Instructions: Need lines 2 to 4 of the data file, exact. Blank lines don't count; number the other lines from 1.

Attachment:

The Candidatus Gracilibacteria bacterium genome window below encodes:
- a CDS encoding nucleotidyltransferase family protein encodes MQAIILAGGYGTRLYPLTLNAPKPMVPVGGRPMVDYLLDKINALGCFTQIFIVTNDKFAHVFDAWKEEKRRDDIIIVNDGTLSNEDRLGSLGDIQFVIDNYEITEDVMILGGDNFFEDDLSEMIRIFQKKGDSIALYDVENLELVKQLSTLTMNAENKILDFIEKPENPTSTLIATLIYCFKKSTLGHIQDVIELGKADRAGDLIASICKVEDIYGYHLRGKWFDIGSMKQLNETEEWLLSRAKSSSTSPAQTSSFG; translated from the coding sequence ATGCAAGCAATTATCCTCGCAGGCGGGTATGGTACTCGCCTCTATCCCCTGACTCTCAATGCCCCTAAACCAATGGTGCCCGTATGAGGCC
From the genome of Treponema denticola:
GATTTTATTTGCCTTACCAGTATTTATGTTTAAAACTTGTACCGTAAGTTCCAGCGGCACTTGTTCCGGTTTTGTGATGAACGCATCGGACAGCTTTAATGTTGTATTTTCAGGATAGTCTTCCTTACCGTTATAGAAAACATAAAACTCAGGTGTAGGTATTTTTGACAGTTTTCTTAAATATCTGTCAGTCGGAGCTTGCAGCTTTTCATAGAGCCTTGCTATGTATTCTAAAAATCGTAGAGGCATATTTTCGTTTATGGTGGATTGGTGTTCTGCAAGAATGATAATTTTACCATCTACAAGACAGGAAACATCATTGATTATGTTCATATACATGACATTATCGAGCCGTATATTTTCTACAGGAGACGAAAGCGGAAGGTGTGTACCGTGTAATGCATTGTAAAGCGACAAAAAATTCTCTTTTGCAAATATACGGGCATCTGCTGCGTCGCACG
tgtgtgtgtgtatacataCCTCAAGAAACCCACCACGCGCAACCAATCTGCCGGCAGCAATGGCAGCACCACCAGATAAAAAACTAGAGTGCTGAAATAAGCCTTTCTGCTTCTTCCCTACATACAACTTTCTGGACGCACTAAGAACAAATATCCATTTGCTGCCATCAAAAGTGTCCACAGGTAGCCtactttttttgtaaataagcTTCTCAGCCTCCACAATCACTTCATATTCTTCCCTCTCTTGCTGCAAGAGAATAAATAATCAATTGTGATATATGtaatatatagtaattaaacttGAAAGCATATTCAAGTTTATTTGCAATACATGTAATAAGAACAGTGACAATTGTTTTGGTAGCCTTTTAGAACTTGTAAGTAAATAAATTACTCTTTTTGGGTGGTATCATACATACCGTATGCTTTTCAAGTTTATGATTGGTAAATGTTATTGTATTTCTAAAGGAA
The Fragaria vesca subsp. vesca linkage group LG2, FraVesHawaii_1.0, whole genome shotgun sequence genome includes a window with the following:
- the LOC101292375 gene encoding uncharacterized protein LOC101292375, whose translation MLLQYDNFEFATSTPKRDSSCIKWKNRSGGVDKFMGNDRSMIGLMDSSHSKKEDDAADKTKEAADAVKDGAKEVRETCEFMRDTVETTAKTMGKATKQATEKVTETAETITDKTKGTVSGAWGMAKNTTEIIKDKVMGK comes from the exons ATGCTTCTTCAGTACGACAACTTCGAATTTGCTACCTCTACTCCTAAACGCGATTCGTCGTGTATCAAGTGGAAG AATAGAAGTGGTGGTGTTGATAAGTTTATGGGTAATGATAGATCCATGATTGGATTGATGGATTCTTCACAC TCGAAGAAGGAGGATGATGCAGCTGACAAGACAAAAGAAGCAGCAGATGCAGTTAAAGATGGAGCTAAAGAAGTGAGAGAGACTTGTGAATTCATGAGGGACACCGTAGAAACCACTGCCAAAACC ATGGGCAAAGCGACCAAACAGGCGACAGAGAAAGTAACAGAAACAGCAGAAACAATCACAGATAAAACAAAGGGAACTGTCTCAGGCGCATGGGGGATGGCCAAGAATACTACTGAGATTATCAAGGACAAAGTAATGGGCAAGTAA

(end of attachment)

- a CDS encoding nucleotidyltransferase family protein encodes MQAIILAGGYGTRLYPLTLNAPKPMVPVGGRPMVDYLLDKINALGCFTQIFIVTNDKFAHVFDAWKEEKRRDDIIIVNDGTLSNEDRLGSLGDIQFVIDNYEITEDVMILGGDNFFEDDLSEMIRIFQKKGDSIALYDVENLELVKQLSTLTMNAENKILDFIEKPENPTSTLIATLIYCFKKSTLGHIQDVIELGKADRAGDLIASICKVEDIYGYHLRGKWFDIGSMKQLNETEEWLLSRAKSSSTSPAQTSSFG; translated from the coding sequence ATGCAAGCAATTATCCTCGCAGGCGGGTATGGTACTCGCCTCTATCCCCTGACTCTCAATGCCCCTAAACCAATGGTGCCCGTATGAGGCC
From the genome of Treponema denticola:
GATTTTATTTGCCTTACCAGTATTTATGTTTAAAACTTGTACCGTAAGTTCCAGCGGCACTTGTTCCGGTTTTGTGATGAACGCATCGGACAGCTTTAATGTTGTATTTTCAGGATAGTCTTCCTTACCGTTATAGAAAACATAAAACTCAGGTGTAGGTATTTTTGACAGTTTTCTTAAATATCTGTCAGTCGGAGCTTGCAGCTTTTCATAGAGCCTTGCTATGTATTCTAAAAATCGTAGAGGCATATTTTCGTTTATGGTGGATTGGTGTTCTGCAAGAATGATAATTTTACCATCTACAAGACAGGAAACATCATTGATTATGTTCATATACATGACATTATCGAGCCGTATATTTTCTACAGGAGACGAAAGCGGAAGGTGTGTACCGTGTAATGCATTGTAAAGCGACAAAAAATTCTCTTTTGCAAATATACGGGCATCTGCTGCGTCGCACG